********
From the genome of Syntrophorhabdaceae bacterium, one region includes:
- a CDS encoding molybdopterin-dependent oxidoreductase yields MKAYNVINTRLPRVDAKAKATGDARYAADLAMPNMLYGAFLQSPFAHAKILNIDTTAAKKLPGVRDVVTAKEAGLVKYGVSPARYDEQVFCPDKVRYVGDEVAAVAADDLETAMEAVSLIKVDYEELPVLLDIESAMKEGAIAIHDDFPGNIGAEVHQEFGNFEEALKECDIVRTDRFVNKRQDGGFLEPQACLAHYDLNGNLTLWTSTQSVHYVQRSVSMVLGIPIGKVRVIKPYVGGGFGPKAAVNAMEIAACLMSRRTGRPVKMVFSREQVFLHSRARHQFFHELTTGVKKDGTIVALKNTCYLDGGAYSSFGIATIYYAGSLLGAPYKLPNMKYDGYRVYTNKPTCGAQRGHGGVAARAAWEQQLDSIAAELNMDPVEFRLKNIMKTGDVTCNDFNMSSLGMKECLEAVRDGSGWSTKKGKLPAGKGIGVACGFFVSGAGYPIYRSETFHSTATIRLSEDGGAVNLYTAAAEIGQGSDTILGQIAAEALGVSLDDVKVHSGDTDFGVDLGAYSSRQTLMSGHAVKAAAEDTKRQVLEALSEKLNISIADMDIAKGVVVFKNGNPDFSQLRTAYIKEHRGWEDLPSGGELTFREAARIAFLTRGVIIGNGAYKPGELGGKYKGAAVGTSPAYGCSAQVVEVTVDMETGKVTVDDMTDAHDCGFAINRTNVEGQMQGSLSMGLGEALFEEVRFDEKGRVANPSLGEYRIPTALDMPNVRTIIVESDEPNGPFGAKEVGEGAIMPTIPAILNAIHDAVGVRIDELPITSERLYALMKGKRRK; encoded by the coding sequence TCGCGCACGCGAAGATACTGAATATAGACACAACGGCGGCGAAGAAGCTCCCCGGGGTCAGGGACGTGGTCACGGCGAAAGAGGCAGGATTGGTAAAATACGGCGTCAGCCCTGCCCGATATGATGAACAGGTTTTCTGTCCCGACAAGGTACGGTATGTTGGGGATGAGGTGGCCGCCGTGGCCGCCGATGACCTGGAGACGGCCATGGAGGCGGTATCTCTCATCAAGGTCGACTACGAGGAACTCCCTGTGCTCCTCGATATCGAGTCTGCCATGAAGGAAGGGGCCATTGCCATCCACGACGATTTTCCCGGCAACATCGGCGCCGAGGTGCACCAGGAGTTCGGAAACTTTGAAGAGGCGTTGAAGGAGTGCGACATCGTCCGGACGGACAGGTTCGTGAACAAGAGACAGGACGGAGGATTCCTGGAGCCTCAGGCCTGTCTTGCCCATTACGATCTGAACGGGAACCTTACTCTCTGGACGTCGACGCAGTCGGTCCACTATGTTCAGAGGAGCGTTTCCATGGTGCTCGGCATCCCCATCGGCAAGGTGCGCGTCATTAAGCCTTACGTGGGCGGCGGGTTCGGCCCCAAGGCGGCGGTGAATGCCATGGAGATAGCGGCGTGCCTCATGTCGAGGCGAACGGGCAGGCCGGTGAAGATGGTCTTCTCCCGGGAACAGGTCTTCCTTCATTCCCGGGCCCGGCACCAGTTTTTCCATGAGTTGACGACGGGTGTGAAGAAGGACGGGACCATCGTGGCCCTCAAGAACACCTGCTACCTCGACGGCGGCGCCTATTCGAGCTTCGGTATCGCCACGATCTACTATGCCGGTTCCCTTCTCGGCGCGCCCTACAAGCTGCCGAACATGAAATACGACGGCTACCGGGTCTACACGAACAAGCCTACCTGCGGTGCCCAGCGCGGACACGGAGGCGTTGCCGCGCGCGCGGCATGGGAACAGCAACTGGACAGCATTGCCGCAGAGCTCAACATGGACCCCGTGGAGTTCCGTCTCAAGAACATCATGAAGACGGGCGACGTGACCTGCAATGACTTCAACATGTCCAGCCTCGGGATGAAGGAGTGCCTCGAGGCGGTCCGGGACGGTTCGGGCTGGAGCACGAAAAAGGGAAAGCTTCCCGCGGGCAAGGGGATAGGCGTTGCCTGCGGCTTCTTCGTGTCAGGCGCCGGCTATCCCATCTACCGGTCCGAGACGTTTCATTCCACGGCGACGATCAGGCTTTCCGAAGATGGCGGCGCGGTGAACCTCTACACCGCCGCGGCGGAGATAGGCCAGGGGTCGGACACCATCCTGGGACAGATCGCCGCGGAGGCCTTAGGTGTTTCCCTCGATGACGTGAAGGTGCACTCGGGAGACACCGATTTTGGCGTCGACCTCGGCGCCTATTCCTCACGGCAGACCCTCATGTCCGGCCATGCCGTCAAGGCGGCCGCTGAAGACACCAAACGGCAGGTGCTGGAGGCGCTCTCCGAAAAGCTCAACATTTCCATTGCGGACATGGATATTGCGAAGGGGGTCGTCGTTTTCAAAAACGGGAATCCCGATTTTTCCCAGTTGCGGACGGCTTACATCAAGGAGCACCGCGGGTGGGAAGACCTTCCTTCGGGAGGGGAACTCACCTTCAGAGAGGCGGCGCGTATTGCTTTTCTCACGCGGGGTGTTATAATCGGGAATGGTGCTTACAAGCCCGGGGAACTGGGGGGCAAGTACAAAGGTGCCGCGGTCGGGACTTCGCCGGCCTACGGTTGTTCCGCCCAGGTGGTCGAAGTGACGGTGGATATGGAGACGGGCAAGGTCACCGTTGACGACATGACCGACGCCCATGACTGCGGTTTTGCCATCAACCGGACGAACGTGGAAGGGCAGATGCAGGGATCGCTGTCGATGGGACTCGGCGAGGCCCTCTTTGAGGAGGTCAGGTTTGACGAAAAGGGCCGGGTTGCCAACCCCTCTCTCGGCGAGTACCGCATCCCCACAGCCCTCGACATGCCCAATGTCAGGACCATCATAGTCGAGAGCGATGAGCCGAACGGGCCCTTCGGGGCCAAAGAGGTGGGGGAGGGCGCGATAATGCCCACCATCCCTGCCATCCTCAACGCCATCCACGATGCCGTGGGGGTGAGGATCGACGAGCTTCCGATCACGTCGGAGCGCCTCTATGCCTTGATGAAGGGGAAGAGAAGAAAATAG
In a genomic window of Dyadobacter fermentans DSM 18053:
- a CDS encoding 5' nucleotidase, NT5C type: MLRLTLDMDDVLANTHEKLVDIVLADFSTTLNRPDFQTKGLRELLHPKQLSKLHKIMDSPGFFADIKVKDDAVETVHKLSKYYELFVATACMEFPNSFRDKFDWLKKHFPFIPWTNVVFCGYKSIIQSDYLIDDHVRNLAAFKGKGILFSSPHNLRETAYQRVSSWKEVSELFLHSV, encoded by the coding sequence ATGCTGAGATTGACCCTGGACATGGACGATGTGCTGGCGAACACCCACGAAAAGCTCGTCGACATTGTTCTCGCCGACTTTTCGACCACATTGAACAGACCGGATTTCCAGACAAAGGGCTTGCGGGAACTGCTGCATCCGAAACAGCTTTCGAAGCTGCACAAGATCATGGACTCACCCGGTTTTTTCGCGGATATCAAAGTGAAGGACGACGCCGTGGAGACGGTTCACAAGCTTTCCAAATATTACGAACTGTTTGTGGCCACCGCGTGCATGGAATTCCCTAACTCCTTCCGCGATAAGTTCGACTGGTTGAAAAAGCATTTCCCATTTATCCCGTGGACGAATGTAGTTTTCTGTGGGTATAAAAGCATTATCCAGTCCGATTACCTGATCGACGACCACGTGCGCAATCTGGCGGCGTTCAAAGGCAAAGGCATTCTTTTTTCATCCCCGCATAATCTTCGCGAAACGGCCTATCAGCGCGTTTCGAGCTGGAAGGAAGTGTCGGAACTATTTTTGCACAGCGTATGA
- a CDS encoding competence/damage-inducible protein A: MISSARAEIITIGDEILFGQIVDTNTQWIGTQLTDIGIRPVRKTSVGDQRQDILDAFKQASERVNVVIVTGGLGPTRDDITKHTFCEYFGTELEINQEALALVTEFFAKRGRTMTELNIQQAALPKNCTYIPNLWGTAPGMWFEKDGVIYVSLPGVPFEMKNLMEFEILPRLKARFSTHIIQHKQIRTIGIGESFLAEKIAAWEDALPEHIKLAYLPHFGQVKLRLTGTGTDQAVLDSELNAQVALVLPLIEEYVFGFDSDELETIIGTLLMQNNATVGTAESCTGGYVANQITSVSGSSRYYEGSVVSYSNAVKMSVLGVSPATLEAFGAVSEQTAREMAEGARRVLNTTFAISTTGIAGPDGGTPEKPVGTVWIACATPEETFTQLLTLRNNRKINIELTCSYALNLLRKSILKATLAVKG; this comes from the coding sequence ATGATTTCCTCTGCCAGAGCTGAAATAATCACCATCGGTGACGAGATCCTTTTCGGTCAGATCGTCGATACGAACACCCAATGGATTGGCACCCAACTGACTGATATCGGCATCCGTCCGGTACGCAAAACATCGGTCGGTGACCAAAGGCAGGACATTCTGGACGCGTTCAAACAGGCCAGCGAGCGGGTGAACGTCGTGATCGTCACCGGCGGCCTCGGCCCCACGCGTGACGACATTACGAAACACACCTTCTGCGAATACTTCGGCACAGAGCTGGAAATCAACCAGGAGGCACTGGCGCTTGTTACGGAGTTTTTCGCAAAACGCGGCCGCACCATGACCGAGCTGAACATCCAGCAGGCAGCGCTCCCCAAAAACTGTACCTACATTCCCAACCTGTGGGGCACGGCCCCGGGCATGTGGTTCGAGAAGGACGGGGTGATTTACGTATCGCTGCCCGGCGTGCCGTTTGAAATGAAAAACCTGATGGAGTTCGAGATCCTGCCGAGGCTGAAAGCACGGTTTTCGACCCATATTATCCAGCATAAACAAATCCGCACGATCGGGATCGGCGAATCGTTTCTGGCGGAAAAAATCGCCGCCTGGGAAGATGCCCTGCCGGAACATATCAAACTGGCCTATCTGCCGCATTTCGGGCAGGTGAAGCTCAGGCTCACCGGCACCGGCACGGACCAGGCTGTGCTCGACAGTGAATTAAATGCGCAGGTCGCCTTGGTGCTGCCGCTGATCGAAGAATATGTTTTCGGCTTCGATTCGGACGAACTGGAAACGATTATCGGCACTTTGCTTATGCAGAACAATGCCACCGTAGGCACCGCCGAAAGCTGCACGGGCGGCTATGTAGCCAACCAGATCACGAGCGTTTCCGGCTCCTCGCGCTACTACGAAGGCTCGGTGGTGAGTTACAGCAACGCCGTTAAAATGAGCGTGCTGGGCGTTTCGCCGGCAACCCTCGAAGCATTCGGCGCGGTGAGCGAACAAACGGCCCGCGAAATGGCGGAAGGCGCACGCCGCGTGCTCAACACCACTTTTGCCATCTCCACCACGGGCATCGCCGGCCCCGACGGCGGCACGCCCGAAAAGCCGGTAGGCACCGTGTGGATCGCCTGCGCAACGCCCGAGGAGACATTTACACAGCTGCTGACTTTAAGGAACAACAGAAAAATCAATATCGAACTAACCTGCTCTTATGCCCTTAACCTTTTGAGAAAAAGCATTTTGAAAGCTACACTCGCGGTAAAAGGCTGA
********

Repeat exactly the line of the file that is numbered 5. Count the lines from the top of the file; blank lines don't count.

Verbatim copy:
- a CDS encoding competence/damage-inducible protein A: MISSARAEIITIGDEILFGQIVDTNTQWIGTQLTDIGIRPVRKTSVGDQRQDILDAFKQASERVNVVIVTGGLGPTRDDITKHTFCEYFGTELEINQEALALVTEFFAKRGRTMTELNIQQAALPKNCTYIPNLWGTAPGMWFEKDGVIYVSLPGVPFEMKNLMEFEILPRLKARFSTHIIQHKQIRTIGIGESFLAEKIAAWEDALPEHIKLAYLPHFGQVKLRLTGTGTDQAVLDSELNAQVALVLPLIEEYVFGFDSDELETIIGTLLMQNNATVGTAESCTGGYVANQITSVSGSSRYYEGSVVSYSNAVKMSVLGVSPATLEAFGAVSEQTAREMAEGARRVLNTTFAISTTGIAGPDGGTPEKPVGTVWIACATPEETFTQLLTLRNNRKINIELTCSYALNLLRKSILKATLAVKG; this comes from the coding sequence ATGATTTCCTCTGCCAGAGCTGAAATAATCACCATCGGTGACGAGATCCTTTTCGGTCAGATCGTCGATACGAACACCCAATGGATTGGCACCCAACTGACTGATATCGGCATCCGTCCGGTACGCAAAACATCGGTCGGTGACCAAAGGCAGGACATTCTGGACGCGTTCAAACAGGCCAGCGAGCGGGTGAACGTCGTGATCGTCACCGGCGGCCTCGGCCCCACGCGTGACGACATTACGAAACACACCTTCTGCGAATACTTCGGCACAGAGCTGGAAATCAACCAGGAGGCACTGGCGCTTGTTACGGAGTTTTTCGCAAAACGCGGCCGCACCATGACCGAGCTGAACATCCAGCAGGCAGCGCTCCCCAAAAACTGTACCTACATTCCCAACCTGTGGGGCACGGCCCCGGGCATGTGGTTCGAGAAGGACGGGGTGATTTACGTATCGCTGCCCGGCGTGCCGTTTGAAATGAAAAACCTGATGGAGTTCGAGATCCTGCCGAGGCTGAAAGCACGGTTTTCGACCCATATTATCCAGCATAAACAAATCCGCACGATCGGGATCGGCGAATCGTTTCTGGCGGAAAAAATCGCCGCCTGGGAAGATGCCCTGCCGGAACATATCAAACTGGCCTATCTGCCGCATTTCGGGCAGGTGAAGCTCAGGCTCACCGGCACCGGCACGGACCAGGCTGTGCTCGACAGTGAATTAAATGCGCAGGTCGCCTTGGTGCTGCCGCTGATCGAAGAATATGTTTTCGGCTTCGATTCGGACGAACTGGAAACGATTATCGGCACTTTGCTTATGCAGAACAATGCCACCGTAGGCACCGCCGAAAGCTGCACGGGCGGCTATGTAGCCAACCAGATCACGAGCGTTTCCGGCTCCTCGCGCTACTACGAAGGCTCGGTGGTGAGTTACAGCAACGCCGTTAAAATGAGCGTGCTGGGCGTTTCGCCGGCAACCCTCGAAGCATTCGGCGCGGTGAGCGAACAAACGGCCCGCGAAATGGCGGAAGGCGCACGCCGCGTGCTCAACACCACTTTTGCCATCTCCACCACGGGCATCGCCGGCCCCGACGGCGGCACGCCCGAAAAGCCGGTAGGCACCGTGTGGATCGCCTGCGCAACGCCCGAGGAGACATTTACACAGCTGCTGACTTTAAGGAACAACAGAAAAATCAATATCGAACTAACCTGCTCTTATGCCCTTAACCTTTTGAGAAAAAGCATTTTGAAAGCTACACTCGCGGTAAAAGGCTGA